Given this dismal monetary and banking situation, given a 39:1 pyramiding of checkable deposits and currency on top of gold, given a Fed unchecked and out of control, given a world of fiat moneys, how can we possibly return to a sound noninflationary market money? The objectives, after the discussion in this work, should be clear: (a) to return to a gold standard, a commodity standard unhampered by government intervention; (b) to abolish the Federal Reserve System and return to a system of free and competitive banking; (c) to separate the government from money; and (d) either to enforce 100 percent reserve banking on the commercial banks, or at least to arrive at a system where any bank, at the slightest hint of nonpayment of its demand liabilities, is forced quickly into bankruptcy and liquidation. While the outlawing of fractional reserve as fraud would be preferable if it could be enforced, the problems of enforcement, especially where banks can continually innovate in forms of credit, make free banking an attractive alternative.

I noted Tuesday:

The New York Sun reported that a … Nobel economist may have implied that the Fed should be abolished:

Thomas Sargent, the New York University professor who was announced Monday as a winner of the Nobel in economics … cites Walter Bagehot, who “said that what he called a ‘natural’ competitive banking system without a ‘central’ bank would be better…. ‘nothing can be more surely established by a larger experience than that a Government which interferes with any trade injures that trade. The best thing undeniably that a Government can do with the Money Market is to let it take care of itself.’”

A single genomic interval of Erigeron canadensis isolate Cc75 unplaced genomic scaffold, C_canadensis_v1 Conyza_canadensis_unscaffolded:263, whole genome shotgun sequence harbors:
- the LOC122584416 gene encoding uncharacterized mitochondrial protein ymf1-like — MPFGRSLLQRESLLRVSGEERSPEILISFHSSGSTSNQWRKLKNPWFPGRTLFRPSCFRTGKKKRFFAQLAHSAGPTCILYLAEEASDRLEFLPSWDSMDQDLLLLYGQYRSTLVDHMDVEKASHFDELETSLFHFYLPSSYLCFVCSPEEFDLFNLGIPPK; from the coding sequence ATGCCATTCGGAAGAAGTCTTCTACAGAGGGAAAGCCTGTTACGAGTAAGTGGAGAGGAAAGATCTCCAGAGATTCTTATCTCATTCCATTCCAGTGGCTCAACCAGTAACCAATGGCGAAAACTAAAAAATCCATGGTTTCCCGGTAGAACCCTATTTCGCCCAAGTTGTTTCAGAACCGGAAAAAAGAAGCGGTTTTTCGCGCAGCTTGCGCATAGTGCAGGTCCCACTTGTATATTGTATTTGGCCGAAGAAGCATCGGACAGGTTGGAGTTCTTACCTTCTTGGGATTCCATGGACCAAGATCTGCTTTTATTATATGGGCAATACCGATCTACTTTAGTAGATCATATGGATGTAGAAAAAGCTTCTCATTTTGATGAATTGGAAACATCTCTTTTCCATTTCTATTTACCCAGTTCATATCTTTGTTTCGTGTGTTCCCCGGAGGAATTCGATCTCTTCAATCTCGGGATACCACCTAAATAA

Nobel prize-winning economist Joseph Stiglitz strongly dislikes the Fed:

 

Joseph Stiglitz – former head economist at the World Bank and a nobel-prize winner – said yesterday that the very structure of the Federal Reserve system is so fraught with conflicts that it is “corrupt” and undermines democracy.

Stiglitz said:

 

If we [i.e. the World Bank] had seen a governance structure that corresponds to our Federal Reserve system, we would have been yelling and screaming and saying that country does not deserve any assistance, this is a corrupt governing structure.

 

Stiglitz pointed out that – if another country had presented a plan to reform its financial system, and included a regulatory regime that copied the makeup of the Federal Reserve system – “it would have been a big signal that something is wrong.”

 

Stiglitz stressed that the Fed banks have clear conflicts of interest, since the banks are largely governed by a board of directors that includes officers of the very banks they’re supposed to be overseeing:

 

So, these are the guys who appointed the guy who bailed them out … Is that a conflict of interest?

 

They would say, ‘no conflict of interest, we were just doing our job. But you have to look at the conflicts of interest”…